Fall 2023 - CMNS 201W D100

Empirical Communication Research Methods (4)

Class Number: 1105

Delivery Method: In Person


  • Course Times + Location:

    Sep 6 – Oct 6, 2023: Tue, 10:30 a.m.–12:20 p.m.

    Oct 11 – Dec 5, 2023: Tue, 10:30 a.m.–12:20 p.m.

  • Prerequisites:

    Nine CMNS units with a minimum grade of C-.



An introduction to empirical research methods in diverse traditions of communication enquiry. Some methods recognize communication as everyday interactions; others analyze communication as a process; still others blend traditional scientific empiricism with analytical and critical methods derived from the arts and humanities. Topics include: ethics, paradigms, conceptualizing and operationalizing research, sampling, interviews, surveys, unobtrusive observation, content analysis, and the role of statistics in communication research. Students with credit for CMNS 201 or CMNS 260 may not take this course for further credit. Writing/Quantitative.


This course is an introduction to the ways of conducting empirical research.  Empirical research uses techniques of direct and indirect observation to test hypotheses and develop new ideas.  The course will introduce students to basic principles and tools in research design and data analysis. 

The goal of this course is to help students develop the necessary skills to read and critically evaluate research reports and scholarly articles.  The course provides useful knowledge for upper-level coursework, and opportunities for students to learn skills many employers hope new university graduates will have.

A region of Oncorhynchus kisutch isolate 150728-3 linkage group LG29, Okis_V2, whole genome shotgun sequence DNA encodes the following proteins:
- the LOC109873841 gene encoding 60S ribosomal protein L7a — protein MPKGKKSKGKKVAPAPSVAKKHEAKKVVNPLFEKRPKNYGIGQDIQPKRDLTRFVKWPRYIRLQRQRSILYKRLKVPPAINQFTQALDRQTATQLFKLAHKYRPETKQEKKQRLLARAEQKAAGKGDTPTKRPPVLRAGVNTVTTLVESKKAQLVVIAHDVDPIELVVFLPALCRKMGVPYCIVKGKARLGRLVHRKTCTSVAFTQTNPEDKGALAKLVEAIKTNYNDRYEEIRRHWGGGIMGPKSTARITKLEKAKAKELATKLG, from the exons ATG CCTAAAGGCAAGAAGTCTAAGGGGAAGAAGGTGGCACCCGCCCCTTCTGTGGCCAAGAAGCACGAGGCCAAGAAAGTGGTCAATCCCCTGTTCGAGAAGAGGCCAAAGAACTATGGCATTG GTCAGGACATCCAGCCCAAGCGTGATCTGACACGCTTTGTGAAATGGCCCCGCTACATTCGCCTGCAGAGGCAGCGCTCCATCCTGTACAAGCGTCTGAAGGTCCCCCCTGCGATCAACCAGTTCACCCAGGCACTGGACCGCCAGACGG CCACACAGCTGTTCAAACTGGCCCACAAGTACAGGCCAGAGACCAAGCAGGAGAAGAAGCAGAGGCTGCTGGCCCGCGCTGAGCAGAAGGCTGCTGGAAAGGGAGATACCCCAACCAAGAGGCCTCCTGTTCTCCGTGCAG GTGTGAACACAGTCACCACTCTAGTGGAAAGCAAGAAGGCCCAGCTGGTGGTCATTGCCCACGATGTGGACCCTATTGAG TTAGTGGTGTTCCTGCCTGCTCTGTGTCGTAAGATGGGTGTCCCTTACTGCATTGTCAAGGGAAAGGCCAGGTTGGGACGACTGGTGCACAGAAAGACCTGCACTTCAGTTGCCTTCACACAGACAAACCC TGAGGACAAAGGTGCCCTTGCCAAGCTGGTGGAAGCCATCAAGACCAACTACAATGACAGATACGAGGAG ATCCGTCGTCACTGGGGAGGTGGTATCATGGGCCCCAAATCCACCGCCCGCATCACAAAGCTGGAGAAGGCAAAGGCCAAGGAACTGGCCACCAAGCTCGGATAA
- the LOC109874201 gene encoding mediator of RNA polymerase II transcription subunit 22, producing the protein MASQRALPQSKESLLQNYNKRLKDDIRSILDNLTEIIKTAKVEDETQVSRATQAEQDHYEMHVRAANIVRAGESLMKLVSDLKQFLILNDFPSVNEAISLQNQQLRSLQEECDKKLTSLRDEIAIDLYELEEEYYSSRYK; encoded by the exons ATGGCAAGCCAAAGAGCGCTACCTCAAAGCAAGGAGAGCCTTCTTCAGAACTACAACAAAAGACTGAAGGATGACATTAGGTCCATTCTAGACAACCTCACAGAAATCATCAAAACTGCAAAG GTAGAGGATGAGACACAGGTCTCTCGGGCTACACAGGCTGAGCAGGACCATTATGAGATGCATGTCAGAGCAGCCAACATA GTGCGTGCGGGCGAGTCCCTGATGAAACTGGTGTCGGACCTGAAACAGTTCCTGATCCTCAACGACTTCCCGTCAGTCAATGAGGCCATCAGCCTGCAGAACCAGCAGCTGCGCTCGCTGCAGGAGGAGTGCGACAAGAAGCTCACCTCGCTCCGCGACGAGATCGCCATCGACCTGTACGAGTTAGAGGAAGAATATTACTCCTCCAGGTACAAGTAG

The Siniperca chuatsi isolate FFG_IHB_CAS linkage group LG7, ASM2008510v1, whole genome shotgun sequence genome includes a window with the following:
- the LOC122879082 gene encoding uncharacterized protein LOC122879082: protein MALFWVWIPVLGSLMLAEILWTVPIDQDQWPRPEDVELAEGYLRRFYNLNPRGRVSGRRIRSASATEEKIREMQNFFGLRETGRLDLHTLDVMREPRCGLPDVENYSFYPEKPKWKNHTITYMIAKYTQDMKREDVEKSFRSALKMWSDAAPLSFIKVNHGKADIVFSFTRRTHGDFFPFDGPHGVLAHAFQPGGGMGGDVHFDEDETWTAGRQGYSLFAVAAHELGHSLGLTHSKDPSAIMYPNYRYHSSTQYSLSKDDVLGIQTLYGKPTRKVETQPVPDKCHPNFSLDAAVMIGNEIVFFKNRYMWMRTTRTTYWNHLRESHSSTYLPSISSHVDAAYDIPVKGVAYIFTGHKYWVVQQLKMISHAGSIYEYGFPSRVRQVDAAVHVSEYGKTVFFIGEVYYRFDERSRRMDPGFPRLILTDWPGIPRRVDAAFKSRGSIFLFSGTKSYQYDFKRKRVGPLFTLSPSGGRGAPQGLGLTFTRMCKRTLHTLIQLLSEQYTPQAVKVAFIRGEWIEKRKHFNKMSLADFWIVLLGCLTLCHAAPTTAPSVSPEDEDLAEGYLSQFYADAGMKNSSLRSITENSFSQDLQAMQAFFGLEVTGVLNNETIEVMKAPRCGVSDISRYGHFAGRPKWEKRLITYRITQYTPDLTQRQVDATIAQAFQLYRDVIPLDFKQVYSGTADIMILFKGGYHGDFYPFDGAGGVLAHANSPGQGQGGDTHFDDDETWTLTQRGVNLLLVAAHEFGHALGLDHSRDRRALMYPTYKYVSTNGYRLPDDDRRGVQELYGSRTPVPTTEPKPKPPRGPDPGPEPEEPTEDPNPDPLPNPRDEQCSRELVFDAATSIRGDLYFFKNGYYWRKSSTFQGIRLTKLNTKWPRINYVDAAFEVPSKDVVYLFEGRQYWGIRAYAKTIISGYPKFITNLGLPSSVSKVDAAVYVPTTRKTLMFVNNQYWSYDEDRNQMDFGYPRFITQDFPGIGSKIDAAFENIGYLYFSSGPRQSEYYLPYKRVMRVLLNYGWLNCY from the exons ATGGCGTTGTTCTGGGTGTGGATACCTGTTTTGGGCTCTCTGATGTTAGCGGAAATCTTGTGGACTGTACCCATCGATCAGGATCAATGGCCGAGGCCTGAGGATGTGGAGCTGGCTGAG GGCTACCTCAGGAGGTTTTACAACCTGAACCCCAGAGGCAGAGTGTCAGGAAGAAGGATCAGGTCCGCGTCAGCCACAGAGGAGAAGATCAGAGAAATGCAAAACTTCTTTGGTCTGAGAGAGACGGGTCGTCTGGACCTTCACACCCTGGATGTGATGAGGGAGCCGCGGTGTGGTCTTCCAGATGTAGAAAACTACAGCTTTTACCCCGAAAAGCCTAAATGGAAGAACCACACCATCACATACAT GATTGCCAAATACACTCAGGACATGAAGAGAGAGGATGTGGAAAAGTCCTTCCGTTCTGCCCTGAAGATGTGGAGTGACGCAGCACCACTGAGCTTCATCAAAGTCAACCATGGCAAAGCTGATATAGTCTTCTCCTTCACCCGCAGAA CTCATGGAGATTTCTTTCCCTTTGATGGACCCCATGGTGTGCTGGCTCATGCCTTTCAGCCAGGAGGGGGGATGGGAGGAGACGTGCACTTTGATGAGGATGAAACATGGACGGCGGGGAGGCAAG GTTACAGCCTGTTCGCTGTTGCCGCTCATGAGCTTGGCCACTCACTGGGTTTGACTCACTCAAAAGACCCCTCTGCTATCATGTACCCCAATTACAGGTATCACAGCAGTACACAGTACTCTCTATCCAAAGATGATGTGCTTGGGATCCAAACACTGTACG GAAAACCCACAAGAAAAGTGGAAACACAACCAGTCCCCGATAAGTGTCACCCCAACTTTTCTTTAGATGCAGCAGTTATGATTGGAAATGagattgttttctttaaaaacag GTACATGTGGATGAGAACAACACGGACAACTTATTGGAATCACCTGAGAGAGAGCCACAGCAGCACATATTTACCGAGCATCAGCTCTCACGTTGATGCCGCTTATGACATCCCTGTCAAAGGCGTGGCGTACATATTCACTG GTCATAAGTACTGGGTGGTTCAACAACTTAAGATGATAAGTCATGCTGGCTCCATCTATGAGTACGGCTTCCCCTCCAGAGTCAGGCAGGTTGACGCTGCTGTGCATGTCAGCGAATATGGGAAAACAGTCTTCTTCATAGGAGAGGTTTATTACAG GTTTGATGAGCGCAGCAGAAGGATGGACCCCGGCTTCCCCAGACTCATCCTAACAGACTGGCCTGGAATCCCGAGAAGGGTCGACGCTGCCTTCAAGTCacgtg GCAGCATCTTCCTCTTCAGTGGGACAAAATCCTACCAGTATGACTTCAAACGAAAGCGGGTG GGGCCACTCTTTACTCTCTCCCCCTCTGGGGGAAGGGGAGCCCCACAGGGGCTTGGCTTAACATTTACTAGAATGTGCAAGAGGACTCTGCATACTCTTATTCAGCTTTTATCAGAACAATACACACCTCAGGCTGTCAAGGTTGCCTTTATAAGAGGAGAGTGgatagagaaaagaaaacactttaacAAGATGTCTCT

Empirical research guides decision-making in matters that concern all of us. Understanding how research is done is an essential step in assessing appropriate uses of research in real world applications.


  • Quizzes (during lectures) 25%
  • Final Quiz (2 hours) 25%
  • Research Assignments 30%
  • Attendance and Participation in Tutorials 20%


Grading to be confirmed in class.



Babbie, E., Edgerton, J., Roberts. (2020). Fundamentals of Social Research (5th edition). Nelson Education, Toronto.
ISBN: 9781774747100

Other readings will available electronically, or posted On Reserve at the Burnaby Campus Library.


Your personalized Course Material list, including digital and physical textbooks, are available through the SFU Bookstore website by simply entering your Computing ID at: shop.sfu.ca/course-materials/my-personalized-course-materials.

Registrar Notes:


SFU’s Academic Integrity website http://www.sfu.ca/students/academicintegrity.html is filled with information on what is meant by academic dishonesty, where you can find resources to help with your studies and the consequences of cheating. Check out the site for more information and videos that help explain the issues in plain English.

Each student is responsible for his or her conduct as it affects the university community. Academic dishonesty, in whatever form, is ultimately destructive of the values of the university. Furthermore, it is unfair and discouraging to the majority of students who pursue their studies honestly. Scholarly integrity is required of all members of the university. http://www.sfu.ca/policies/gazette/student/s10-01.html


Students with a faith background who may need accommodations during the semester are encouraged to assess their needs as soon as possible and review the Multifaith religious accommodations website. The page outlines ways they begin working toward an accommodation and ensure solutions can be reached in a timely fashion.